Three prominent men in the New Testament were named James. First, the son of Zebedee and brother of John, was a Galilean fisherman and one of the twelve Apostles (Matthew 4:21; 10:2; Mark 1:19; 3:17; Luke 5:10). Second, James, the son of Alphaeus, was also one of the twelve (Matthew 10:3; Mark 3:18; Luke 6:15; Acts 1:13). And third, James was one of the four half-brothers of Jesus (Matthew 13:55; Mark 6:3).
It's hard to imagine growing up in a home with an older brother who was reportedly the Son of God. “James, Joseph, Simon, and Judas” (Matthew 13:55) must have wondered about a boy who was “tempted in every way … yet without sin” (Hebrews 4:15). They never saw Jesus lie or cheat. He was never worried and He never lost His temper. They knew Jesus was different, but James, likely the oldest of the four half-brothers, couldn’t believe that his brother was the Messiah. “Nope! Can’t be!” In fact, when Jesus left the carpenter’s shop to begin his intenerate preaching ministry, they were so embarrassed that “they set out to restrain him, because they said, ‘He’s out of his mind’ ” (Mark 3:21).
James wasn’t alone in his unbelief. When Jesus preached in the synagogue at Nazareth,
“many who heard him were astonished. ‘Where did this man get these things?’ they said. ‘What is this wisdom that has been given to him, and how are these miracles performed by his hands? Isn’t this the carpenter, the son of Mary, and the brother of James, Joses, Judas, and Simon?’ ” (Mark 6:2-3). “They were deeply offended and refused to believe in him” (Mark 6:3, NLT).
So, when was James converted? When did he become a Christian? When was God’s abounding grace poured out on the disbelieving brother? After Jesus’ atoning death at Calvary, after three days in the grave, and after His victorious resurrection on Easter morning, Jesus “appeared to Cephas, then to the Twelve. Then he appeared to over five hundred brothers and sisters at one time... Then he appeared to James” (I Corinthians 15:5-7). James, the one who had been embarrassed by his brother’s religious zeal, received a gracious revelation, a special visit from the Resurrected Redeemer.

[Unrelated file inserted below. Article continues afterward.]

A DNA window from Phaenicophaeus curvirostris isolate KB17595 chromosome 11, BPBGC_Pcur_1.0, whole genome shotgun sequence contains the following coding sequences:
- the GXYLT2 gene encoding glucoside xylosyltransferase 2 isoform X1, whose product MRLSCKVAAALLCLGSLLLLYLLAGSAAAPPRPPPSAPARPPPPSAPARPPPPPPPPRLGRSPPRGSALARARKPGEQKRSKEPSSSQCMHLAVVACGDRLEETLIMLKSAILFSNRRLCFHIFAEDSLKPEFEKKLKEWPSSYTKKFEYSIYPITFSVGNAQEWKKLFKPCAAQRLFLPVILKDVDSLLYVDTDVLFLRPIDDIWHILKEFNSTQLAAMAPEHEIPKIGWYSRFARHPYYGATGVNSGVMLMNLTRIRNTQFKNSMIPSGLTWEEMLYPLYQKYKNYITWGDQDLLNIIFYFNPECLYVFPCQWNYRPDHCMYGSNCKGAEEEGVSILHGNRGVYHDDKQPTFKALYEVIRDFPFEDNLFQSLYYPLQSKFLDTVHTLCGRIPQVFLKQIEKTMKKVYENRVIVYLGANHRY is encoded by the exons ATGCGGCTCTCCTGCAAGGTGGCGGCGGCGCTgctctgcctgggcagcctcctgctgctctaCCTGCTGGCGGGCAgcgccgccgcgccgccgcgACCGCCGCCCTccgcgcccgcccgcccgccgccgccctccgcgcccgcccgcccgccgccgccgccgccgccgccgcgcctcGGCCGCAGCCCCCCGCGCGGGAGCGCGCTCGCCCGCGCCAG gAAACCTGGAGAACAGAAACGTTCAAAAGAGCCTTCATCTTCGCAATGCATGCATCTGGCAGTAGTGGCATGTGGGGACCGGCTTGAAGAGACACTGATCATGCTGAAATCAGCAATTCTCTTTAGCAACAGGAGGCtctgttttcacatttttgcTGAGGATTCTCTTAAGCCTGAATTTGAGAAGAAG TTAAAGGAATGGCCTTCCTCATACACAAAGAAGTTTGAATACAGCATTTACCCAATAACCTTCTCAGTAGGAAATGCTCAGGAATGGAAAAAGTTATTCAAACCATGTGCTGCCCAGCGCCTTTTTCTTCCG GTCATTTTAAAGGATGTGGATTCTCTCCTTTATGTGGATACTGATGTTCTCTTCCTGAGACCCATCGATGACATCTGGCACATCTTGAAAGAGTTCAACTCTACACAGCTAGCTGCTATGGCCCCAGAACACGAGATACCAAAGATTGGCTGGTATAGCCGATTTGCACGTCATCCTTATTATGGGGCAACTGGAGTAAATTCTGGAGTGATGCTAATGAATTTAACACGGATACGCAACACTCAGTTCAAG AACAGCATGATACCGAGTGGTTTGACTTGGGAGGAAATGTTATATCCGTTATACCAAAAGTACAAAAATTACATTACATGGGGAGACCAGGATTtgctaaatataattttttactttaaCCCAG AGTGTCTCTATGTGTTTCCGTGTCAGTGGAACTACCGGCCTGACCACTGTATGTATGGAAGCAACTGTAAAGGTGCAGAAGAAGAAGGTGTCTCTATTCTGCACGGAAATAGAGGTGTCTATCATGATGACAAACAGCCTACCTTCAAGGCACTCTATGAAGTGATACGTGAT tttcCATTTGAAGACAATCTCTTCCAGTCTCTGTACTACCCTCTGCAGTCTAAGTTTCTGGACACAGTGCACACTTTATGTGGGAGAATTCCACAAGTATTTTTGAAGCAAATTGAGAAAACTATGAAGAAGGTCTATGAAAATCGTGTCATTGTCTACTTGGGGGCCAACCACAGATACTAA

Jesus may have appeared to James much as He appeared to Saul of Tarsus on the road leading to Damascus, with a flash of blinding light and an echoing call from heaven (Acts 9:3-4). Or maybe, the Lord’s appearance to James was similar to His appearance in the upper room when “Jesus came, stood among them, and said to them, ‘Peace be with you’ ” (John 20:19). How, where, and when, we can’t be certain. But surely, when Jesus appeared with the nail-prints fully visible, James must have fallen at his brother’s… no … at his Savior’s feet!
Days later, following Jesus’ ascension to heaven, when the Apostles and the one-hundred-twenty were gathered in the upper room, “they all were continually united in prayer, along with the women, including Mary the mother of Jesus, and his brothers” (Acts 1:14). James, a new-born believer was gathered with the new-born church!
Years later, James, a leading member of the church in Jerusalem (Acts 15:12-13; 21:18; Galatians 1:18-19), wrote the epistle that bears his name. As he penned the letter, he resisted the temptation to say, “I’m James. I shared a bunkbed with Jesus! We ate our Cheerios together, and we stood, side-by-side at the carpenter’s workbench.” Instead, he wrote, “James, a servant of God and of the Lord Jesus Christ … Greetings” (James 1:1). Then he admonished his readers: “submit to God … Draw near to God … Humble yourselves before the Lord, and he will exalt you” (James 4:7–10).